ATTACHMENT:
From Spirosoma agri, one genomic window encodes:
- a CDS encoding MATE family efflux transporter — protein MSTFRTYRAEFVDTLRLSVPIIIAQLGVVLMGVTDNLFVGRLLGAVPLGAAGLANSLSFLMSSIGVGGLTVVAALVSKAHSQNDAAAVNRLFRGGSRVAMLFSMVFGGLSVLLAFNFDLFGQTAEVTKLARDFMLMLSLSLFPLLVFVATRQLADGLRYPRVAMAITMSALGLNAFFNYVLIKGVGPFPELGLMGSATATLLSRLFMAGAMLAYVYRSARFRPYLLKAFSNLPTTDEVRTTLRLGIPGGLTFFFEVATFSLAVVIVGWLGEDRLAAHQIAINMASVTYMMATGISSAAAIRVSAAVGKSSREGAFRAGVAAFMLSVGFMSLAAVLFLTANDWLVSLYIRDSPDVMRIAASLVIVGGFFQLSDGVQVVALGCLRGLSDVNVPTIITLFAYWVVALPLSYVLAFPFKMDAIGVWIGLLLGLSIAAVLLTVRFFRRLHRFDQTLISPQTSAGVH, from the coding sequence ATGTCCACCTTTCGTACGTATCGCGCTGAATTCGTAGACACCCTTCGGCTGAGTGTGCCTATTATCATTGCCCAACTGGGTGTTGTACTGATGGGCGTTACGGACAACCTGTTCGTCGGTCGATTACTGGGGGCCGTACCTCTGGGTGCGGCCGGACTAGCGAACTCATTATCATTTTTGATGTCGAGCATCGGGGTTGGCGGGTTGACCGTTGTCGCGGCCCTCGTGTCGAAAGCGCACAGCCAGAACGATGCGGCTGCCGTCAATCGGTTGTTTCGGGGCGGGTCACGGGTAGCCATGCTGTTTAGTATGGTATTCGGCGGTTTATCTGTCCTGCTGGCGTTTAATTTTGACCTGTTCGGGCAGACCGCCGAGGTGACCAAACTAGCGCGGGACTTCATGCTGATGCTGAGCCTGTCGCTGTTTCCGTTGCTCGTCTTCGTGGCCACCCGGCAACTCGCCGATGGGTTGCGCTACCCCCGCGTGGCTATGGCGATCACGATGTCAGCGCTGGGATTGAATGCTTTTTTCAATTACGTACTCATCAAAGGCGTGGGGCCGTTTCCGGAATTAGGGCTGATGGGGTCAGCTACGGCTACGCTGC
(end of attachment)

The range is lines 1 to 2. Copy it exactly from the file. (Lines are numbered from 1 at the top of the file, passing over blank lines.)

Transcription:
From Spirosoma agri, one genomic window encodes:
- a CDS encoding MATE family efflux transporter — protein MSTFRTYRAEFVDTLRLSVPIIIAQLGVVLMGVTDNLFVGRLLGAVPLGAAGLANSLSFLMSSIGVGGLTVVAALVSKAHSQNDAAAVNRLFRGGSRVAMLFSMVFGGLSVLLAFNFDLFGQTAEVTKLARDFMLMLSLSLFPLLVFVATRQLADGLRYPRVAMAITMSALGLNAFFNYVLIKGVGPFPELGLMGSATATLLSRLFMAGAMLAYVYRSARFRPYLLKAFSNLPTTDEVRTTLRLGIPGGLTFFFEVATFSLAVVIVGWLGEDRLAAHQIAINMASVTYMMATGISSAAAIRVSAAVGKSSREGAFRAGVAAFMLSVGFMSLAAVLFLTANDWLVSLYIRDSPDVMRIAASLVIVGGFFQLSDGVQVVALGCLRGLSDVNVPTIITLFAYWVVALPLSYVLAFPFKMDAIGVWIGLLLGLSIAAVLLTVRFFRRLHRFDQTLISPQTSAGVH, from the coding sequence ATGTCCACCTTTCGTACGTATCGCGCTGAATTCGTAGACACCCTTCGGCTGAGTGTGCCTATTATCATTGCCCAACTGGGTGTTGTACTGATGGGCGTTACGGACAACCTGTTCGTCGGTCGATTACTGGGGGCCGTACCTCTGGGTGCGGCCGGACTAGCGAACTCATTATCATTTTTGATGTCGAGCATCGGGGTTGGCGGGTTGACCGTTGTCGCGGCCCTCGTGTCGAAAGCGCACAGCCAGAACGATGCGGCTGCCGTCAATCGGTTGTTTCGGGGCGGGTCACGGGTAGCCATGCTGTTTAGTATGGTATTCGGCGGTTTATCTGTCCTGCTGGCGTTTAATTTTGACCTGTTCGGGCAGACCGCCGAGGTGACCAAACTAGCGCGGGACTTCATGCTGATGCTGAGCCTGTCGCTGTTTCCGTTGCTCGTCTTCGTGGCCACCCGGCAACTCGCCGATGGGTTGCGCTACCCCCGCGTGGCTATGGCGATCACGATGTCAGCGCTGGGATTGAATGCTTTTTTCAATTACGTACTCATCAAAGGCGTGGGGCCGTTTCCGGAATTAGGGCTGATGGGGTCAGCTACGGCTACGCTGC